The Slovenia Times

Parliament Grilling Central Bankers as Pressure Escalates


Amidst increasing pressure on the regulator and allegations of impropriety, Governor Boštjan Jazbec lashed back at the critics, reiterating that there has been no wrongdoing.

Responding to claims, including by an alleged central bank whistleblower, that Banka Slovenia had manipulated figures so as to ensure that junior bondholders would have to be bailed-in, Jazbec said this was not true.

The motive for such claims may be the desire to prevent or stop bank privatisation. "This is a big risk," he said, noting that it was not until banks were bailed out that Slovenia's borrowing costs returned to sustainable levels.

Turning to the second set of accusations, Jazbec said it was difficult to understand those who claim Slovenia pumped too much money into banks. "We paid in the money so we still have Slovenian banks. The money is still there."

Critics of the bailout also claim the measures have done nothing to kick-start lending, with banks now simply sitting on the bailout money without extending credit to business.

But Jazbec considers the criticism disingenuous, as this is not the central bank's job.

The debate, which is expected to last well into the night, features several other members of the central bank governing board as well as Uroš Čufer, the former finance minister, and Tadej Kotnik, the Finance columnist who broke the whistleblower story.

The session is the apex of the week-long escalation of pressure on the bank regulator, propelled by the anger of junior bondholders and shareholders that lost all of their money in the bank bailout.

While all parties initially joined the chorus of criticism against the central bank, the ruling SMC party today said it trusted the governor.

His statements "confirm that the processes were conducted transparently, responsibly and are varifiable," deputy group leader Simona Kustec Lipicer told reporters prior to the committee session.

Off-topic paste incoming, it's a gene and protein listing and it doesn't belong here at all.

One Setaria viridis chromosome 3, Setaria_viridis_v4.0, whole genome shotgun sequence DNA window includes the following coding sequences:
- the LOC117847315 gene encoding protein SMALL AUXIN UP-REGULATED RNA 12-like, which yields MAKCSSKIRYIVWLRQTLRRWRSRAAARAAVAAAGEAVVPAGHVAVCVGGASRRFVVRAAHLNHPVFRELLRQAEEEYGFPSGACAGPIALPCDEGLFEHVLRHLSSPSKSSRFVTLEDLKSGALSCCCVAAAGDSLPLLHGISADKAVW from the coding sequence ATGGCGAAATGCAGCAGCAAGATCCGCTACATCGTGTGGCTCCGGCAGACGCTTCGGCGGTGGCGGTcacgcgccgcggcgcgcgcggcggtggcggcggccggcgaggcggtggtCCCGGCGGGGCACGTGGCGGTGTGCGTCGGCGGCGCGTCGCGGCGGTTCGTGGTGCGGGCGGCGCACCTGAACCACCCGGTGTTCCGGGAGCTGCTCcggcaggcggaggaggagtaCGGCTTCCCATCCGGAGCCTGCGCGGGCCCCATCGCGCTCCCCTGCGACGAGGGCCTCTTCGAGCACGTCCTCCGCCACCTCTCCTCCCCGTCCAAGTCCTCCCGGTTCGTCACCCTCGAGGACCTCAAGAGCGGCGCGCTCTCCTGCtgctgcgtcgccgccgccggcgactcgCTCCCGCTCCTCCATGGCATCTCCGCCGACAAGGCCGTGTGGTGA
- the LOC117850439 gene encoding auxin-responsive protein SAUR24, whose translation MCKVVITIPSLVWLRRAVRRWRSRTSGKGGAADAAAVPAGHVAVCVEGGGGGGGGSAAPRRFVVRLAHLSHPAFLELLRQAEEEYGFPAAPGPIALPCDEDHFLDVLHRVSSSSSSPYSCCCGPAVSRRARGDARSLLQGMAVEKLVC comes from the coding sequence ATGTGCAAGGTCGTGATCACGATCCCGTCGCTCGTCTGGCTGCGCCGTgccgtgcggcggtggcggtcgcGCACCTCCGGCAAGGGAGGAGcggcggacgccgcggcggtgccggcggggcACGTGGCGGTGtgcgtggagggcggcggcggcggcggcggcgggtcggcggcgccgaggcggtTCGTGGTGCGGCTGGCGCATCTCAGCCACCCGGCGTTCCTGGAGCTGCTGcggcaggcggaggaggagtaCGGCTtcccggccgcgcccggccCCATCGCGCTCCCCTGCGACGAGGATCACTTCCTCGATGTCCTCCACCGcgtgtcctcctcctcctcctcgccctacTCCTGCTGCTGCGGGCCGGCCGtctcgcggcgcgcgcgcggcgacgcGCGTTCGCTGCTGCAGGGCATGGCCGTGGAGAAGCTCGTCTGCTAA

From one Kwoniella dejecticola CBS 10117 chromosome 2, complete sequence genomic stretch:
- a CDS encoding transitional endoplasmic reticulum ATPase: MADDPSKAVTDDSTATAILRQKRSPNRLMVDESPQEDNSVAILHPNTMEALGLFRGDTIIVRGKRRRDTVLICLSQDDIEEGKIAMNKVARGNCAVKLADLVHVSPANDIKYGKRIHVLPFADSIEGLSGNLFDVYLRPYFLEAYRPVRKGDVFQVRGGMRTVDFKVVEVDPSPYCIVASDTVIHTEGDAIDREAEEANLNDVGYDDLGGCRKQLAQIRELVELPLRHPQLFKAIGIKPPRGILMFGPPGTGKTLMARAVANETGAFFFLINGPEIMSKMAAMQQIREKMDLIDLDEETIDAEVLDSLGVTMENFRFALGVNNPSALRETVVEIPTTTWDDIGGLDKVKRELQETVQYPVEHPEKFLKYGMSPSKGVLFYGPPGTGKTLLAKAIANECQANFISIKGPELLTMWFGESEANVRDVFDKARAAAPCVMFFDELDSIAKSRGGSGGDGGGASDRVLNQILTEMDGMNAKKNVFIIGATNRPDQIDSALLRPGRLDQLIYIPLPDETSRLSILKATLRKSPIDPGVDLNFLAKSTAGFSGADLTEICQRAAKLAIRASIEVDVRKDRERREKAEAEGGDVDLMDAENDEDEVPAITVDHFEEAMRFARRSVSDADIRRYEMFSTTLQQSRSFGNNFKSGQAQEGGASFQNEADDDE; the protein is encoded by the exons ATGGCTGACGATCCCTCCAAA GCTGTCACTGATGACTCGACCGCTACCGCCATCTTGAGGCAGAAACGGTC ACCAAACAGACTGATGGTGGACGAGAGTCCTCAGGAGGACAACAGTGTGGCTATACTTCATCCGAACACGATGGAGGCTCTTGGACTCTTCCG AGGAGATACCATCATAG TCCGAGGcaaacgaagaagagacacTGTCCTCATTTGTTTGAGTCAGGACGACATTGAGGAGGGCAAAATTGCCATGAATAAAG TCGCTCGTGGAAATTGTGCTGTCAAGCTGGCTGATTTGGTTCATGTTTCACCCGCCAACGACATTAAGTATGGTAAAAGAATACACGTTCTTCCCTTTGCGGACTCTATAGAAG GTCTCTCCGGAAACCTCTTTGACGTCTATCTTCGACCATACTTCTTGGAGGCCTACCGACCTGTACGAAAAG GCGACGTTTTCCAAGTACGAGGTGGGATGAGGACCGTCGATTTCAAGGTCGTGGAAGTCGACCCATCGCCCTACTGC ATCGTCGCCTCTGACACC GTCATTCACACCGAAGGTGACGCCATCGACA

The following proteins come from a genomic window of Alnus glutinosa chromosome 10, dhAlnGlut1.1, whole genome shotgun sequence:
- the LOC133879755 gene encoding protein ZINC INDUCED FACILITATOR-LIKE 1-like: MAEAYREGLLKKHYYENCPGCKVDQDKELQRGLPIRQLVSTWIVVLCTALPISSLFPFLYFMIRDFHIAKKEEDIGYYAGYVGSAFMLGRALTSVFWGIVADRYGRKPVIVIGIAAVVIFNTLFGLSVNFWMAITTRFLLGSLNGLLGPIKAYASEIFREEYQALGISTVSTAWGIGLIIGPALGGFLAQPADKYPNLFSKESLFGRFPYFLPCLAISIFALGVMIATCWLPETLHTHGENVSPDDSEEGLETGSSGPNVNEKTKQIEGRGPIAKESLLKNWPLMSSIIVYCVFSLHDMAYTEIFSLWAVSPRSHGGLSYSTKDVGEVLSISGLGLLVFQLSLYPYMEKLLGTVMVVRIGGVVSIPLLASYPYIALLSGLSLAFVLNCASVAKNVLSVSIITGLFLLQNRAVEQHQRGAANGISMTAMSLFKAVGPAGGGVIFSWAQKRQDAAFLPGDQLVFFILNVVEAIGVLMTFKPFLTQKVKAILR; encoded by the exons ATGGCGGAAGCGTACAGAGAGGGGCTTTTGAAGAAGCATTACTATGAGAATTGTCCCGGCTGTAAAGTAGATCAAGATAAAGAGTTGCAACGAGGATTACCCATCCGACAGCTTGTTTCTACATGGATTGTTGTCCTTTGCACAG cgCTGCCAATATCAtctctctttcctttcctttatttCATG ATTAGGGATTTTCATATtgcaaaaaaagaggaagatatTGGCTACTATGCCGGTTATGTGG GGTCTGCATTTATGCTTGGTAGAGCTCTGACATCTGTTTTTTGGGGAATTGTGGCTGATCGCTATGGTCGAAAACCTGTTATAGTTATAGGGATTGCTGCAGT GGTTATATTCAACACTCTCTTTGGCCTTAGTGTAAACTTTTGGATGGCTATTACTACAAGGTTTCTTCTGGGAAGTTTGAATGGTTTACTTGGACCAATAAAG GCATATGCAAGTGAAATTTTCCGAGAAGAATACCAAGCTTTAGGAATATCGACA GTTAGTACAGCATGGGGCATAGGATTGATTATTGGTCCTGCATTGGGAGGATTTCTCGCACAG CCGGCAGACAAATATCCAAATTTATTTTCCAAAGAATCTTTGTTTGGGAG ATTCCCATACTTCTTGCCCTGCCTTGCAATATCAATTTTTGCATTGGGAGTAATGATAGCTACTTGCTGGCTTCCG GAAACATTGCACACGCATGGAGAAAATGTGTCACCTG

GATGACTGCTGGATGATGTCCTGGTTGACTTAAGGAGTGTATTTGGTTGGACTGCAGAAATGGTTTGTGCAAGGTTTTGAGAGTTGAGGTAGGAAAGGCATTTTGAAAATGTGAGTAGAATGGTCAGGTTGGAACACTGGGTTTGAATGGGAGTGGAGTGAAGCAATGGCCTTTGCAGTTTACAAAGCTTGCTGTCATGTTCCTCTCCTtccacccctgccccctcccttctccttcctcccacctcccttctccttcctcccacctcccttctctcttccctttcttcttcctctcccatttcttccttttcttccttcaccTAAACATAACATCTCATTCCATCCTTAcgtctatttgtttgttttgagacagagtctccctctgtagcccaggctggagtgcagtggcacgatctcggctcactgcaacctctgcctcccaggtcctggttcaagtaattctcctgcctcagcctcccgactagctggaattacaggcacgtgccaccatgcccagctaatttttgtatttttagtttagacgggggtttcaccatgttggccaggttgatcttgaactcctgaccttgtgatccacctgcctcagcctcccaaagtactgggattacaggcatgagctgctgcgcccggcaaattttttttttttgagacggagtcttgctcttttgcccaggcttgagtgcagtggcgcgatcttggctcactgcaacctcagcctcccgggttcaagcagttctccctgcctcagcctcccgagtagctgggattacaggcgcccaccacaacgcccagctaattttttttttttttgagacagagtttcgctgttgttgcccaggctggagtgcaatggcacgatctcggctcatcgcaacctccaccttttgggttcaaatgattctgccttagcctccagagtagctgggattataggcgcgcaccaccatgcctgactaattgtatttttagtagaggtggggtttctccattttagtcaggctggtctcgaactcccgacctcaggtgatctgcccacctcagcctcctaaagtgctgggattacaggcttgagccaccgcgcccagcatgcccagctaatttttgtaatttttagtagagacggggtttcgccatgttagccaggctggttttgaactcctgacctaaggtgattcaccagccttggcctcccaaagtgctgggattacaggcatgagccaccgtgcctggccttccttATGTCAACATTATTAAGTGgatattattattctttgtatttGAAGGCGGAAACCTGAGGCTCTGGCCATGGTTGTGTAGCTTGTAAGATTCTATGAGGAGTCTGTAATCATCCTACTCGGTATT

Nevertheless, she said it was paramount that all competent authorities get comprehensive information about all procedures Banka Slovenije carried out "so that all processes can proceed and that any wrongdoing is immediately disclosed and sanctioned."

But the ruling party appears to be the only one trusting the central bank at this point. Its coalition partners are much more critical and both the Social Democrats (SD) and Pensioners' Party (DeSUS) plan to sign an opposition initiative to hold an extraordinary session of parliament dedicated to the matter.

The motion is spearheaded by New Slovenia (NSi), whose deputy group leader Matej Tonin said it was designed to force the central bank to finally disclose the legal basis it applied in bailing-in holders of subordinated bonds.

The opposition Democrats (SDS), meanwhile, plan a broader approach. Not only will the party demand an inquiry commission, it will also seek legislative changes regarding the central bank's status.

"The problem did not emerge during this government, Banka Slovenije has been a holy cow from the start and has avoided oversight under all governors," SDS leader Janez Janša said.

While there has been rumour that some parties would push for a recall of the governor, that could prove difficult.

Under the law, a governor can only be dismissed on his request, if he is found to no longer meet the job criteria, or in the case of "grave violations".

However, such grave violations need to be determined by the governing board based on its own rule book. Even in that case the dismissal vote would still require a two-thirds majority in parliament.


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